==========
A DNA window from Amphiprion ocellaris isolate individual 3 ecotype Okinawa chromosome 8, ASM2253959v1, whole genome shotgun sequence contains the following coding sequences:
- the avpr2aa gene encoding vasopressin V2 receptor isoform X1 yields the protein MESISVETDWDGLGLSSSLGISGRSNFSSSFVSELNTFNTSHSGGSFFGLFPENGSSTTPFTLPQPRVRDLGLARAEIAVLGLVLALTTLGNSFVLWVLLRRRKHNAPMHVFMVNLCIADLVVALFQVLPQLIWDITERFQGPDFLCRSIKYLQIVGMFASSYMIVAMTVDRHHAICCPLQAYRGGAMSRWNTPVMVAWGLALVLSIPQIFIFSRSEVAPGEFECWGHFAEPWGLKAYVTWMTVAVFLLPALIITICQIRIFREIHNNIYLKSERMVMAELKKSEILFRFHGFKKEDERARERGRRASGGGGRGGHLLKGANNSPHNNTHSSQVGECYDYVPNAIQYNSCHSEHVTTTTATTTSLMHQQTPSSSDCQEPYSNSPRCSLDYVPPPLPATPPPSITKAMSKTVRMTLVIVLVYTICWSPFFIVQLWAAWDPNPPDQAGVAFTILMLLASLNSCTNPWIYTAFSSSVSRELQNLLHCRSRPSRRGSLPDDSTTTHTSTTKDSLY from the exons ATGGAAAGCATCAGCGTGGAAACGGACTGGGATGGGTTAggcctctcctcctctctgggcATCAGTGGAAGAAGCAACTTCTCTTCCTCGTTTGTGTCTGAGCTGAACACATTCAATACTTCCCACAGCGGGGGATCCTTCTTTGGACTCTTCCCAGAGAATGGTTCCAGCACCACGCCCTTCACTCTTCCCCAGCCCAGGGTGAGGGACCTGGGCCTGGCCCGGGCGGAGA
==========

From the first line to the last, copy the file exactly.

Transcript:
A DNA window from Amphiprion ocellaris isolate individual 3 ecotype Okinawa chromosome 8, ASM2253959v1, whole genome shotgun sequence contains the following coding sequences:
- the avpr2aa gene encoding vasopressin V2 receptor isoform X1 yields the protein MESISVETDWDGLGLSSSLGISGRSNFSSSFVSELNTFNTSHSGGSFFGLFPENGSSTTPFTLPQPRVRDLGLARAEIAVLGLVLALTTLGNSFVLWVLLRRRKHNAPMHVFMVNLCIADLVVALFQVLPQLIWDITERFQGPDFLCRSIKYLQIVGMFASSYMIVAMTVDRHHAICCPLQAYRGGAMSRWNTPVMVAWGLALVLSIPQIFIFSRSEVAPGEFECWGHFAEPWGLKAYVTWMTVAVFLLPALIITICQIRIFREIHNNIYLKSERMVMAELKKSEILFRFHGFKKEDERARERGRRASGGGGRGGHLLKGANNSPHNNTHSSQVGECYDYVPNAIQYNSCHSEHVTTTTATTTSLMHQQTPSSSDCQEPYSNSPRCSLDYVPPPLPATPPPSITKAMSKTVRMTLVIVLVYTICWSPFFIVQLWAAWDPNPPDQAGVAFTILMLLASLNSCTNPWIYTAFSSSVSRELQNLLHCRSRPSRRGSLPDDSTTTHTSTTKDSLY from the exons ATGGAAAGCATCAGCGTGGAAACGGACTGGGATGGGTTAggcctctcctcctctctgggcATCAGTGGAAGAAGCAACTTCTCTTCCTCGTTTGTGTCTGAGCTGAACACATTCAATACTTCCCACAGCGGGGGATCCTTCTTTGGACTCTTCCCAGAGAATGGTTCCAGCACCACGCCCTTCACTCTTCCCCAGCCCAGGGTGAGGGACCTGGGCCTGGCCCGGGCGGAGA